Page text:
George Pappas, assistant professor of electrical and computer engineering at LTU, says, “Artificial intelligence is impacting all industries. Our relationship with Detect-It will grow, alongside its technology. We are paving together the runway for students to takeoff and reach great heights.”

The relationship between LTU and Detect-It began in the summer of 2021, and shortly after, Detect-It became involved in the Centrepolis Accelerator program at LTU.

Whitmer Signs $1.5B in SOAR Legislation to Attract Investment, Create Jobs 

Gov. Gretchen Whitmer Monday signed the bipartisan Strategic Outreach and Attraction Reserve (SOAR) package to support small businesses and fully fund an economic development toolkit to make Michigan a national leader in business attraction.

The governor signed House Bill 4603 to create a $1 billion economic development fund to ensure the state can compete for billions of dollars in investment and attract tens of thousands of jobs to bolster the state economy. She signed Senate Bill 771 to create a $500 million fund to make the state economy more adaptable to the rapid pace of technological change, supporting small businesses, and creating or retaining good-paying jobs.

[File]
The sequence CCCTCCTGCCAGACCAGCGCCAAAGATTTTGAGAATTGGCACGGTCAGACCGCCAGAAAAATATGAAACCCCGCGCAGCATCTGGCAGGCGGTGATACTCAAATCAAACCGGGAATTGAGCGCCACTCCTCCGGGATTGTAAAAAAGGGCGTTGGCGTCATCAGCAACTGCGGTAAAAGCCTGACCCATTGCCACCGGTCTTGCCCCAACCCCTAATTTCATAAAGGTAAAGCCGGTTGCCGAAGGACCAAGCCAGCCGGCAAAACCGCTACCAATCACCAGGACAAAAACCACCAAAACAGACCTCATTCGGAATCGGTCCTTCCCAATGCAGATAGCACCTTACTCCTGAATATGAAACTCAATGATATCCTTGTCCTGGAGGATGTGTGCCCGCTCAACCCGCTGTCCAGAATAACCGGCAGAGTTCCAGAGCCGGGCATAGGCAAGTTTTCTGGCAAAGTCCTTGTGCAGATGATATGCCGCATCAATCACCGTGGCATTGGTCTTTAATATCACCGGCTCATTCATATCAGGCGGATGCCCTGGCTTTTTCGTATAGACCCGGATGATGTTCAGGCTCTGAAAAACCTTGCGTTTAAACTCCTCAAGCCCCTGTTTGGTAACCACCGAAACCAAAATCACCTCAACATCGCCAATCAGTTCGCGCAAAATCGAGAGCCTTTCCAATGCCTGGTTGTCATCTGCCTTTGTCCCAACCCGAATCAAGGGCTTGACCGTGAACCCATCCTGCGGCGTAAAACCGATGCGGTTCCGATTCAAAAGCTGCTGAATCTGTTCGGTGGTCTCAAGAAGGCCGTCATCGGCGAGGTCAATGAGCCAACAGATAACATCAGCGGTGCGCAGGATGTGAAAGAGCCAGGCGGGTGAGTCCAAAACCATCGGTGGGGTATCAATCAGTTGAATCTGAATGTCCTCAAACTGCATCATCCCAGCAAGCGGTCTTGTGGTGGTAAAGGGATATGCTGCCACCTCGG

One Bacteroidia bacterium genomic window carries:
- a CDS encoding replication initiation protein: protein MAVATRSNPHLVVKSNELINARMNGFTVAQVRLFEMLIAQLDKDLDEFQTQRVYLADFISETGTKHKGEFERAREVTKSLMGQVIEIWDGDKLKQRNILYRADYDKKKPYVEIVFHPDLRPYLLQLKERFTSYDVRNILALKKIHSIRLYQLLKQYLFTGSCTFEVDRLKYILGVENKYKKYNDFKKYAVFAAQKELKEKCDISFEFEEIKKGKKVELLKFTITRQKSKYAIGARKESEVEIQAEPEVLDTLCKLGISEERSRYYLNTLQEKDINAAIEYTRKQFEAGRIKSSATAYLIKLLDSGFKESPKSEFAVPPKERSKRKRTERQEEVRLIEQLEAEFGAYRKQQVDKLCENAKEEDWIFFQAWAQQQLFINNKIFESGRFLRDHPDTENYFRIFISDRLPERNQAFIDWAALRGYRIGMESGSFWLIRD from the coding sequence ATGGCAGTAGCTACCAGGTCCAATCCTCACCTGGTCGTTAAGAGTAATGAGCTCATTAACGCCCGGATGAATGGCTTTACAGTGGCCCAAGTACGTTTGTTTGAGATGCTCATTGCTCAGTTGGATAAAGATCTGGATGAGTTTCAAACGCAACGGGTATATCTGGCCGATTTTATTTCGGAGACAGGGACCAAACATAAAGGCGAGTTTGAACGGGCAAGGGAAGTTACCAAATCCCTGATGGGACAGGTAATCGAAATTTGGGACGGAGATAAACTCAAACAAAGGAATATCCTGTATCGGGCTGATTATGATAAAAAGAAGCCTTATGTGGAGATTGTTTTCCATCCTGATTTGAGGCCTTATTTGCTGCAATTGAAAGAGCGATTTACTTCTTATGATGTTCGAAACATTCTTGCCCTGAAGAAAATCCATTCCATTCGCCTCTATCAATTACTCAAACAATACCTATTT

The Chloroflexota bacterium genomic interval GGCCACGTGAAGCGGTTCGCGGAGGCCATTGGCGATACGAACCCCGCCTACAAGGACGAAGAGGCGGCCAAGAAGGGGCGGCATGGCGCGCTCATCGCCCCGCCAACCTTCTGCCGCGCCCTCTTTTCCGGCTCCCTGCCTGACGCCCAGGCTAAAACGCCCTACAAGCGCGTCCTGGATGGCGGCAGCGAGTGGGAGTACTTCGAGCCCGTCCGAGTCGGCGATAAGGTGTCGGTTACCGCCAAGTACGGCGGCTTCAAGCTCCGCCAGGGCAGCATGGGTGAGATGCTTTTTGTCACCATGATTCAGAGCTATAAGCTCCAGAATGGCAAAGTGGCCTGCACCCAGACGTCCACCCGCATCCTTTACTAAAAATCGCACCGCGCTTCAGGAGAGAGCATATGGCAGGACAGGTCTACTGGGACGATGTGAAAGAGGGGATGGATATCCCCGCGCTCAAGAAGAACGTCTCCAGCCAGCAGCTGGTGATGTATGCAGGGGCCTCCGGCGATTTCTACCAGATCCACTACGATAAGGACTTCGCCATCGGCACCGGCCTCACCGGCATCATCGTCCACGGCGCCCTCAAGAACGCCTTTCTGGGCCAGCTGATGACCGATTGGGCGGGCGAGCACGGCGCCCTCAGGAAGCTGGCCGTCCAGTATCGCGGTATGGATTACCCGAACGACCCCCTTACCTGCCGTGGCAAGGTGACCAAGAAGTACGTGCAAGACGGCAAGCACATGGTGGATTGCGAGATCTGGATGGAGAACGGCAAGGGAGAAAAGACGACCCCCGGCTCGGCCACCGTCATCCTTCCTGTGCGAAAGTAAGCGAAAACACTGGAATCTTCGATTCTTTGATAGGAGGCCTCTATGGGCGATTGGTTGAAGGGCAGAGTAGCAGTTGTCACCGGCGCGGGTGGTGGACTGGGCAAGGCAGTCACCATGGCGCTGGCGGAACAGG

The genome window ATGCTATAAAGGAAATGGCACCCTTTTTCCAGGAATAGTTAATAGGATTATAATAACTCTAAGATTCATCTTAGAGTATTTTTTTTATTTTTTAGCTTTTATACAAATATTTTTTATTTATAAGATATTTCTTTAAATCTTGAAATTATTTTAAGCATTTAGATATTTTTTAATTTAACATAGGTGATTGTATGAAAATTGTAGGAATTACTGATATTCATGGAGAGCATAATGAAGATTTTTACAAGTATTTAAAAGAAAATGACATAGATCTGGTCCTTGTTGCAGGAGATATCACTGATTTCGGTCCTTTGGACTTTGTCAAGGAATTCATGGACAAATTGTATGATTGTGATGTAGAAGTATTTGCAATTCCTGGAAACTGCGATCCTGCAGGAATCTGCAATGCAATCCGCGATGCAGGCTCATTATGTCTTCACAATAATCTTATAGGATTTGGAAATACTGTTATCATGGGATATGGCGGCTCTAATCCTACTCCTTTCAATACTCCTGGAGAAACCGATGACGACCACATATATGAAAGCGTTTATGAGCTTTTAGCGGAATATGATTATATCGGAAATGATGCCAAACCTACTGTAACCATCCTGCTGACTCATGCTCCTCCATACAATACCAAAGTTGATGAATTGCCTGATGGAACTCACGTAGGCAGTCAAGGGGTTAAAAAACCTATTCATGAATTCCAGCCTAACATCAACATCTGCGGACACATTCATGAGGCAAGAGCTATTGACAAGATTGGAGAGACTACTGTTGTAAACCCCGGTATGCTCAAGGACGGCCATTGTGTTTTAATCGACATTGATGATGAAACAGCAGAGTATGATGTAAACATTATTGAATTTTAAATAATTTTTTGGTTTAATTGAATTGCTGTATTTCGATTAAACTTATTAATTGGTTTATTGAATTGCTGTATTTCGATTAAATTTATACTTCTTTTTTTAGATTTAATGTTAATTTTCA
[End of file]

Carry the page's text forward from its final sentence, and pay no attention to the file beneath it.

Additionally, the governor signed Senate Bill 769 to create a financing mechanism for both programs and Senate Bill 85 to provide full funding to start delivering for Michiganders right away. SB 85 also will provide direct assistance to small businesses affected by the COVID-19 pandemic. This transformative economic development package will build on Michigan’s growing economic momentum.